Save the Cerberus
Web push for shipwreck
by June Yu
A new push to raise the shipwreck HMVS Cerberus in Half Moon Bay
posted on a defence Web site.
The Defending Victoria site, the brainchild
of Victorian Ian MacFarlane, feat-
ures a page entitled Save the Cerberus, and urges people to lobby
Government for funding to make the project happen.
Mr MacFarlane said much international interest
had been shown in the preserv-
ation of the 130-year-old Cerberus despite "official indifference"
during past camp-
aigns to save it.
"I've got this American guy who is
asking why we aren't demonstrating in front
of the local council to save the wreck," he said.
He said the same man had proposed a salvage
technique using foam which was
different from former proposals to use foam.
"People think of foam as a flotation
device but this one is meant to stabilise the
ship to allow it to be moved," he said.
Mr MacFarlane also hoped Premier Steve Bracks
would be keen to support the
restoration of the Cerberus.
"Steve Bracks comes from Williamstown
where the navy was focused, so maybe
he would take an interest in it," he said.
Bayside Mayor Graeme Disney was sceptical
about the foam technique, but was
keen to resurrect the campaign to save the Cerberus.
Cr. Disney believed the shipwreck possibly
had until only the end of the year
before it was broken up by bad weather.
He said he would be interested in again
trying to get the first $2 million needed
to raise and stabilise the shipwreck by jacking it up to normal
floating level and
supporting the ship on piles.
Restoration works and a visitor centre
to come later would take the project up
to $10 million.
National Trust chairman Simon Molesworth
said the issue of the Cerberus would
not go away.
"Bayside cannot turn its back on the
ship. If it did so, it would be an international
crime and it would also reflect very poorly on Australia as a nation
in cherishing its
heritage," he said.
He believed the project would need the support
of several government depart-
"Mary Delahunty (Education Minister)
should see educational opportunities of
the Cerberus to be a classroom into history and Sherryl Garbutt
Conservation Minister) should see it as an opportunity to safeguard
one of the
Crown's assets," he said.
"John Thwaites, as minister in charge
of heritage, should see it as an opportunity
to preserve the historic shipwreck and John Pandazopoulos should
see it as a tour-
A Spokesman for Sherryl Garbutt said the
Minister's department had been advis-
ed that Heritage Victoria was of the opinion that an attempt to
restore the Cerberus
was unlikely to be successful.
Ship a national story
HMVS Cerberus is not just a Victorian story, but a national story,
chairman Simon Molesworth says.
The Cerberus, completed in 1870, arrived
in Melbourne on April 9, 1871, and was
stationed in Port Phillip Bay to keep hostile raiders at bay.
"It is not often appreciated that the Cerberus
was part of a belief that Russia was
going to take over Australia and part of a rivalry between France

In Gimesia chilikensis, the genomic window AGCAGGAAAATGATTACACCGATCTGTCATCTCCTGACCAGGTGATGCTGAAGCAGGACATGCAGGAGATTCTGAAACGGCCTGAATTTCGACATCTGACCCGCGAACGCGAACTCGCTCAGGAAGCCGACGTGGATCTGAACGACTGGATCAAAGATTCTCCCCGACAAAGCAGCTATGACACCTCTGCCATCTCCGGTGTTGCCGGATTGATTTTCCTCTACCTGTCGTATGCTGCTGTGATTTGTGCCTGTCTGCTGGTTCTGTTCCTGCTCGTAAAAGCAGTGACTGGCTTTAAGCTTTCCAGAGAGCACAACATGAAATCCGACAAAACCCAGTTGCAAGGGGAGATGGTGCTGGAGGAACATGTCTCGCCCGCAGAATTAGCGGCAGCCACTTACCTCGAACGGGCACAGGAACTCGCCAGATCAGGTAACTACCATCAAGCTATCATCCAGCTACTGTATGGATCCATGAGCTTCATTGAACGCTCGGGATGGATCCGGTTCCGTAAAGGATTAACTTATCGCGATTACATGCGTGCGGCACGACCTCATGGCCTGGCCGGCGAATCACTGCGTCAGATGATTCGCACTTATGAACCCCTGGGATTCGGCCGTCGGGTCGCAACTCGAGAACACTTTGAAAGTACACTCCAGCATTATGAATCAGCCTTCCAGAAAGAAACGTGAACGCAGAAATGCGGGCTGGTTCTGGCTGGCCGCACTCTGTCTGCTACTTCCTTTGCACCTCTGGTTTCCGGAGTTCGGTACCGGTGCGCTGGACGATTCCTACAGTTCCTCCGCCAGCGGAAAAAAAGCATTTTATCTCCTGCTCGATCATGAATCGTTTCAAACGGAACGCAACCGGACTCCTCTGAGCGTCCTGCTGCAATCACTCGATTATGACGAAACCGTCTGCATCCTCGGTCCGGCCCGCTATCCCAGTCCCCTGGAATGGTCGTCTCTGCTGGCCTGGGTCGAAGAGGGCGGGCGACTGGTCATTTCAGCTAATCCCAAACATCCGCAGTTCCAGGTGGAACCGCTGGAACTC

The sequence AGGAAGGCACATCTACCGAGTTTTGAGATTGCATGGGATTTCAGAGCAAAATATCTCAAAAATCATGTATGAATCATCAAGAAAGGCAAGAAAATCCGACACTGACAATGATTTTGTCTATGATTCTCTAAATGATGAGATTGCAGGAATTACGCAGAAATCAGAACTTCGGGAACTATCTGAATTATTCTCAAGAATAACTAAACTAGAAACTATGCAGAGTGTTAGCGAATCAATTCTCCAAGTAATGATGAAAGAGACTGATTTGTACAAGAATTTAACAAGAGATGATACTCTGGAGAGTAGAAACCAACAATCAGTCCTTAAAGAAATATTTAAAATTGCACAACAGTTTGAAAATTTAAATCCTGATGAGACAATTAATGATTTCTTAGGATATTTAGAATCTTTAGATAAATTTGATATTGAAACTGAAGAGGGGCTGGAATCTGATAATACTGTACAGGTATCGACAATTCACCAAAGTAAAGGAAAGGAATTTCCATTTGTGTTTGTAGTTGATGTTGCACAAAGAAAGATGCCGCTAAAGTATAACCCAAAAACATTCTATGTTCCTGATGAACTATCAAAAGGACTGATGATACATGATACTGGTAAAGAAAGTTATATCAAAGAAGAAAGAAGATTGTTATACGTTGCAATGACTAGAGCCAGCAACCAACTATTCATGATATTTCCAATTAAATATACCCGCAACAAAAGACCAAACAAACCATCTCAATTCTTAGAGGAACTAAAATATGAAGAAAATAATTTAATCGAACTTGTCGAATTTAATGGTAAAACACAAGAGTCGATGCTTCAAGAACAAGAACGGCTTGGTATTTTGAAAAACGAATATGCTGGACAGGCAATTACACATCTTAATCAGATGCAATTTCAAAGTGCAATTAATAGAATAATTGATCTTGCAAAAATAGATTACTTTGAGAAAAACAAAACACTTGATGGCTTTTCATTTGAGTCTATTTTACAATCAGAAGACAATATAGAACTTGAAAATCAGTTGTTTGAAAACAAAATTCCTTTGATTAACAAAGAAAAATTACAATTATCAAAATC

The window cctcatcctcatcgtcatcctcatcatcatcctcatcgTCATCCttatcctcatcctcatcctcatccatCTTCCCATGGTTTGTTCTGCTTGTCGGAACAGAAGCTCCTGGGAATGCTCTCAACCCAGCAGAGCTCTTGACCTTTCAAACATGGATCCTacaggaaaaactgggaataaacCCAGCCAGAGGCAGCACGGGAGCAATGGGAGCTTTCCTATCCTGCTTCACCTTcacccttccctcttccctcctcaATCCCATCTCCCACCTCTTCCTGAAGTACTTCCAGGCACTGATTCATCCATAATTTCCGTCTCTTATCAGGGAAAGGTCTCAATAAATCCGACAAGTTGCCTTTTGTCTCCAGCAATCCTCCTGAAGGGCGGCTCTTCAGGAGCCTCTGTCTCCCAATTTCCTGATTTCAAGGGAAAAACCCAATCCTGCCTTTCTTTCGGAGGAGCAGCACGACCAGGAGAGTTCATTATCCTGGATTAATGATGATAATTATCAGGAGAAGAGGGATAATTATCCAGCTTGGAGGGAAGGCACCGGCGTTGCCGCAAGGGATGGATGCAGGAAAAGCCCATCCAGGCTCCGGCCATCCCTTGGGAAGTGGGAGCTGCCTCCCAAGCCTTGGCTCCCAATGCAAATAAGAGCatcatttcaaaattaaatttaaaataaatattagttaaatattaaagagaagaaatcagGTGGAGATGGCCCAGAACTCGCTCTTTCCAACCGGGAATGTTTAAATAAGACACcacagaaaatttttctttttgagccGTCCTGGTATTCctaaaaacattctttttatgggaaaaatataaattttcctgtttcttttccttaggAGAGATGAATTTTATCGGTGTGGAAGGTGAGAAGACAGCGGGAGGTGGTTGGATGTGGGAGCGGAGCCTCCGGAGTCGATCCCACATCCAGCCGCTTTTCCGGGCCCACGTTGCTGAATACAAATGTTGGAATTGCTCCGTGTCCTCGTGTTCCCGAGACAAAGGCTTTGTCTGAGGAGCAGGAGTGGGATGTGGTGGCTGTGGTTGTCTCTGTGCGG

and Britain and
was once the strongest armed ship in the world," Mr Molesworth
"Some people say she was a fizzer because
she never went to war, but she was
never intended to go to war. She was always intended to be a deterrent
and was plac-
ed in Port Phillip Bay as the strongest ship of her day and no one
came to challenge."
He said Victoria, lagging behind NSW as
a colony, had expanded greatly with the
discovery of gold, and the Cerberus was a symbol of that colonial
At Federation, the Cerberus, flagship of
the Victorian navy, was given to the Comm-
onwealth to make up part of Australia's first naval force, although
it remained in Port
In 1926, Sandringham Council purchased the
Cerberus from the Commonwealth
Government for a breakwater at Half Moon Bay at the request of the
"She was flooded on a shallow sandbank.
She was such a huge wall of iron that it
was a fast and cheap way of getting a breakwater," he said.
Mr Molesworth has been part of five committees
to save the Cerberus, which is
breaking up and subsiding.
He said the last advisory committee managed
to get the support of the Kennett
Government to have the Cerberus as a preferred project for Centenary
ation funding, but this was rejected at the last moment.
"Unfortunately, the Prime Minister
has a Sydney-centric approach to the Cent-
enary celebrations….," Mr Molesworth said.
"But the silly thing is that the Cerberus
is an Australian story, not just a Vict-
orian story. It is the last surviving flagship of a colonial navy
in the world.
"It was the second ship through the
Suez Canal. It was the prototype on which
all modern steel ships were based and adopted an approach which
led to the devel-
opment of the submarine.
"He said detractors of the ship's restoration
believed it would cost too much,
but he believed it would cost more in the long run to do nothing.
"If you leave it like it is, it is
a safety responsibility of the City of Bayside. So,
if it collapses, who's going to foot the bill to move it or make
He said the Cerberus could be turned into
a public tourist attraction and linked
with other renowned historic sites, and could bring tourist revenue
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